CM: The Superintendent has been a force to move this conversation forward. Her discourse is inspiring. It has created a culture where, it would now be embarrassing to suggest we ignore these kids or to say, as some did in the very recent past, that there’s no problem. What also makes me hopeful is that the ELL Department and ELL Task Force are not only thinking about ELL students. We are proposing a vision of a multicultural system – one where every kid has opportunities to learn a second language. More and more people are embracing the idea of giving our kids a second language and cultural proficiencies to better compete in globalized societies.

PB: They certainly are embracing that idea in the suburbs. Kids are racing to learn Chinese.

CM: In BPS, our largest ELL population is Spanish speakers, and they get a lot of our attention and focus. But there are so many other major and growing language groups in Boston. Last year, I was invited to speak at graduation for English High School. Before I spoke, the principal did his whole presentation with a translator in Somali after doing the same in Spanish. I was so shocked to hear that. I expected maybe Spanish. When I stepped to the microphone, the first thing I did was to apologize to the Somali community. I was embarrassed for not even knowing how to greet them in their own language. It was a lesson for me into the kind of work that still needs to be done. It was also inspiring to be reminded we have principals, teachers, and many others thinking like this and leading by example.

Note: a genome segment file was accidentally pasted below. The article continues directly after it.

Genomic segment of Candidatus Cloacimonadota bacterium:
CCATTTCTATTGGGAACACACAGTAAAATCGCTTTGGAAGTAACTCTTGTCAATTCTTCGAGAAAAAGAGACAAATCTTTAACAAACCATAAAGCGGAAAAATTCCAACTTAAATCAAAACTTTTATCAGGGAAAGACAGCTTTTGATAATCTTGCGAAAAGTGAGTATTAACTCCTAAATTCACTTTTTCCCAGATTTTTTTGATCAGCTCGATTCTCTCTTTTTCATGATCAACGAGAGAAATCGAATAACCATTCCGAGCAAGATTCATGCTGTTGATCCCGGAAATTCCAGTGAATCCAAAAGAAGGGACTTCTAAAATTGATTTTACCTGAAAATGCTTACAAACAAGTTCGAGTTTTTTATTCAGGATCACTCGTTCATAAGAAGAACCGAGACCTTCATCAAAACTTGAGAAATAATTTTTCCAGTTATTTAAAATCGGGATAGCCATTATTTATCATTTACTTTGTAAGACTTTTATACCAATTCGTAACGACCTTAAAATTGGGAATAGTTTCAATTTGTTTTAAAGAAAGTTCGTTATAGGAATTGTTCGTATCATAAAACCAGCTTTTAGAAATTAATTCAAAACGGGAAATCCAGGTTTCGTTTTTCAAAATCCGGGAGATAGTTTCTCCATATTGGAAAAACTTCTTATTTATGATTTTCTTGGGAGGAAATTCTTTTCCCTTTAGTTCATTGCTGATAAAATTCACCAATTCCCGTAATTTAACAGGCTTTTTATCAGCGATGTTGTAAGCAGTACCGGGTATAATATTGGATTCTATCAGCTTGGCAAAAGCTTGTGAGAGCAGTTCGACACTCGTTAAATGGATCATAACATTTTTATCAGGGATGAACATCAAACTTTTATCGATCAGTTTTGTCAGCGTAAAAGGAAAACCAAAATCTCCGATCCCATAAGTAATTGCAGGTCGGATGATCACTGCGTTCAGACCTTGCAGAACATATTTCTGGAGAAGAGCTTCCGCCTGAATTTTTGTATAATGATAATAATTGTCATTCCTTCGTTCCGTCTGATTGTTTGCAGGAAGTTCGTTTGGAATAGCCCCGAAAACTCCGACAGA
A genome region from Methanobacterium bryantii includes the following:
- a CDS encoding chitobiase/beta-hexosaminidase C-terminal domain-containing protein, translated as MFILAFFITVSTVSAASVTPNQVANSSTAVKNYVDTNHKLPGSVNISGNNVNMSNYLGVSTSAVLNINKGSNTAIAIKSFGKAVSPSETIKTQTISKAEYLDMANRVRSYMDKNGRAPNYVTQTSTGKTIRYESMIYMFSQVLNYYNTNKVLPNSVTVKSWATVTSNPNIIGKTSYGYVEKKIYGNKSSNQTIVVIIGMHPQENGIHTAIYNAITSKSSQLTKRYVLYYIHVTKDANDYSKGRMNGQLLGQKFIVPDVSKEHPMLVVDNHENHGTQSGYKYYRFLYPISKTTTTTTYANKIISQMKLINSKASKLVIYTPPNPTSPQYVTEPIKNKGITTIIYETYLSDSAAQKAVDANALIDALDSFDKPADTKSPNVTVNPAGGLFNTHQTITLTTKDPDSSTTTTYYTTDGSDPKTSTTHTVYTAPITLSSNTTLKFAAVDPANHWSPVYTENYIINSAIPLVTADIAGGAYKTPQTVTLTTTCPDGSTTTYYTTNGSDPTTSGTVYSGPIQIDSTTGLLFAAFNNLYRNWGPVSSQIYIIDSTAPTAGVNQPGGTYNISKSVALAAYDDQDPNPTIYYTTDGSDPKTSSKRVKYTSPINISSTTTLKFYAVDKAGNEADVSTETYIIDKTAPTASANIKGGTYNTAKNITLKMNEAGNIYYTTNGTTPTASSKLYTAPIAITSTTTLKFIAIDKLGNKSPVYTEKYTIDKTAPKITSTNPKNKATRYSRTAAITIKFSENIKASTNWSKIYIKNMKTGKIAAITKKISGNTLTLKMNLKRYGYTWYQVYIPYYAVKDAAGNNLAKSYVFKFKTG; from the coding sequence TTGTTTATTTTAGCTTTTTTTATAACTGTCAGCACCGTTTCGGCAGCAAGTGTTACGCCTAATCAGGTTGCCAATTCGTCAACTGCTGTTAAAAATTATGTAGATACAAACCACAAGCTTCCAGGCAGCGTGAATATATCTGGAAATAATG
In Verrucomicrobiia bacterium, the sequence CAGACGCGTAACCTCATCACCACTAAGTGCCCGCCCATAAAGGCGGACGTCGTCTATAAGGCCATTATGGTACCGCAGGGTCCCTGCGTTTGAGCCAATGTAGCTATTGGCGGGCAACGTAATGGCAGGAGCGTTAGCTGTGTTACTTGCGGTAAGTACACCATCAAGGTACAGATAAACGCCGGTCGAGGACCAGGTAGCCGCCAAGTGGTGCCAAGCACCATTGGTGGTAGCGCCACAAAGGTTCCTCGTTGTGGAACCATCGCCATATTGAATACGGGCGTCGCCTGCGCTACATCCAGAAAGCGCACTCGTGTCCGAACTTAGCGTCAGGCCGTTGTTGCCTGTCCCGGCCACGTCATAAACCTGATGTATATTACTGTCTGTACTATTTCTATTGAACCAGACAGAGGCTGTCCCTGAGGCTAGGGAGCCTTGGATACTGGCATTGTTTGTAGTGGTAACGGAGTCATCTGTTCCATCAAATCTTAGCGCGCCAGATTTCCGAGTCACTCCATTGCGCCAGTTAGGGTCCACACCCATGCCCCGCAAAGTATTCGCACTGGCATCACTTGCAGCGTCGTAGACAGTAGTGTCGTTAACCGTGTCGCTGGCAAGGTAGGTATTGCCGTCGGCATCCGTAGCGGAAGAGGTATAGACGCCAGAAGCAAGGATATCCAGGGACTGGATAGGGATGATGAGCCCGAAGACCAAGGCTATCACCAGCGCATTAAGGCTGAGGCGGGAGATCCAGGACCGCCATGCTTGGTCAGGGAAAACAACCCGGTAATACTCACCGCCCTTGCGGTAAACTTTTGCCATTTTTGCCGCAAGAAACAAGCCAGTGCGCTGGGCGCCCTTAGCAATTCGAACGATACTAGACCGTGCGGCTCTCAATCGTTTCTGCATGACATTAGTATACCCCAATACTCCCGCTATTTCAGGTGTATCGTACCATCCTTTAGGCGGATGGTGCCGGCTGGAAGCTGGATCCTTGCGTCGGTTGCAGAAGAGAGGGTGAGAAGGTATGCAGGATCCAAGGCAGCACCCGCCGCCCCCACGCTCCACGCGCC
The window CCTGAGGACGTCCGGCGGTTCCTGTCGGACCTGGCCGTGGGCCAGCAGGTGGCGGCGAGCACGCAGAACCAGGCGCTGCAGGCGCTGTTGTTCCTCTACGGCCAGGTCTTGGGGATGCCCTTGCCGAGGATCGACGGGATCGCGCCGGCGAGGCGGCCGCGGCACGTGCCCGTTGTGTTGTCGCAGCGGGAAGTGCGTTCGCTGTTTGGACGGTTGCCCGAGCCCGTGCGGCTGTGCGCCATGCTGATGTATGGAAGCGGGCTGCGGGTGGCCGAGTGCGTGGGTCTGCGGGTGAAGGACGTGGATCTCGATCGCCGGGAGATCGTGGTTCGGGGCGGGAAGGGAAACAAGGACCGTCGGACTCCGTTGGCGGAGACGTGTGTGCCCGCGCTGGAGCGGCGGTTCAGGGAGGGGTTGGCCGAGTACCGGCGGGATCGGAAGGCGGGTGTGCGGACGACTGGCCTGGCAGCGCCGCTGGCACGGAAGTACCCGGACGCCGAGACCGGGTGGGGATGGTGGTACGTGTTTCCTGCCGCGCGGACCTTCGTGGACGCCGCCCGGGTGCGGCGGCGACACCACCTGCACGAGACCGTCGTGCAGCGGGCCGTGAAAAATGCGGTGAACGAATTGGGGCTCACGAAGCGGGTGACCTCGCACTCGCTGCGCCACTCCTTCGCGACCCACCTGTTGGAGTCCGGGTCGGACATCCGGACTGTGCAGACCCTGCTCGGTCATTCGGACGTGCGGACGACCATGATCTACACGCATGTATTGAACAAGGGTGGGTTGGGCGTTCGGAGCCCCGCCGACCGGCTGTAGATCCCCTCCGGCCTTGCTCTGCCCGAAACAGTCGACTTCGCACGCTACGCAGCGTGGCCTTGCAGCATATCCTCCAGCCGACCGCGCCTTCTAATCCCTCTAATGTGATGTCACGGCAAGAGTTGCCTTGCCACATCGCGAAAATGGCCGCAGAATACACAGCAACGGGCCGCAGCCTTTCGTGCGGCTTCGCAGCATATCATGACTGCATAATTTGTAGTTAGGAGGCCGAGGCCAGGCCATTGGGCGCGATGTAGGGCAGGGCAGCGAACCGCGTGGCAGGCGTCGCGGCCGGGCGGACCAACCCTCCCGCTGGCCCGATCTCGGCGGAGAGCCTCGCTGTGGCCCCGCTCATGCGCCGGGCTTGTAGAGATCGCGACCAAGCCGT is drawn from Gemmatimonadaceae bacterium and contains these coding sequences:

PB: Is there anything I missed?

CM: As we talk about success, it is fascinating when you look at the valedictorian class each year and you see all these very recent immigrant kids succeeding. The English High School valedictorian was one – a girl from Guinea, who came to this country by herself. She had not had much formal education. Yet, with the right support – wherever that support comes from – the community, the family, BPS, a mentor – it makes a huge difference. Just an amazing story. And it calls the question of why so many native English students are struggling to succeed. This is, I think, the Zapatista question we encountered on our trip to Chiapas with the Barr Fellows – the question of how the community never moves faster than its slowest members. Because our challenge is a group of kids, who are the majority of our kids in BPS, who need new approaches, a lot of patience, and a lot of time. Even the best of us don’t always feel we have the kind of time, patience, and resources it takes to deliver an effective, state-of-the-art education.

PB: I don’t have the answers. But it is good to end on an important question.

CM: I am glad that you and Barr find this question to be an important one. Thank you.

PB: Thank you.

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Pat Brandes

Guest Author Former Executive Director

Claudio Martinez

Barr Fellow Executive Director, La Vida Scholars